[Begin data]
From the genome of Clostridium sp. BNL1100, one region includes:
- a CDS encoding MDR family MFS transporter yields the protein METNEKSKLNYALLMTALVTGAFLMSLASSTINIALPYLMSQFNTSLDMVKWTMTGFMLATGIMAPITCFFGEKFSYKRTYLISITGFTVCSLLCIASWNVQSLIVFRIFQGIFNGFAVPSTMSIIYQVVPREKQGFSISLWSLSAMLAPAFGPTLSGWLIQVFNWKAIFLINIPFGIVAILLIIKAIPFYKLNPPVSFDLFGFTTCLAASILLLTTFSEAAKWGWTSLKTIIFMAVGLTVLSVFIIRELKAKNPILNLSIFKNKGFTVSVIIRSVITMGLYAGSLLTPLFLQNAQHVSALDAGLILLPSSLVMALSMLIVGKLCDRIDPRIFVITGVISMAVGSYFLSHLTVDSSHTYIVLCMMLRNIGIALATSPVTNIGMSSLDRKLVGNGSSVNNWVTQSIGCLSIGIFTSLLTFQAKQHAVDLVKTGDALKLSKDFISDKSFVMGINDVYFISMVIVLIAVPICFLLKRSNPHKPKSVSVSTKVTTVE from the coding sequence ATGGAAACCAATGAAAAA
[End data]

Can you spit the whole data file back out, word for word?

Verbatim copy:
From the genome of Clostridium sp. BNL1100, one region includes:
- a CDS encoding MDR family MFS transporter yields the protein METNEKSKLNYALLMTALVTGAFLMSLASSTINIALPYLMSQFNTSLDMVKWTMTGFMLATGIMAPITCFFGEKFSYKRTYLISITGFTVCSLLCIASWNVQSLIVFRIFQGIFNGFAVPSTMSIIYQVVPREKQGFSISLWSLSAMLAPAFGPTLSGWLIQVFNWKAIFLINIPFGIVAILLIIKAIPFYKLNPPVSFDLFGFTTCLAASILLLTTFSEAAKWGWTSLKTIIFMAVGLTVLSVFIIRELKAKNPILNLSIFKNKGFTVSVIIRSVITMGLYAGSLLTPLFLQNAQHVSALDAGLILLPSSLVMALSMLIVGKLCDRIDPRIFVITGVISMAVGSYFLSHLTVDSSHTYIVLCMMLRNIGIALATSPVTNIGMSSLDRKLVGNGSSVNNWVTQSIGCLSIGIFTSLLTFQAKQHAVDLVKTGDALKLSKDFISDKSFVMGINDVYFISMVIVLIAVPICFLLKRSNPHKPKSVSVSTKVTTVE from the coding sequence ATGGAAACCAATGAAAAA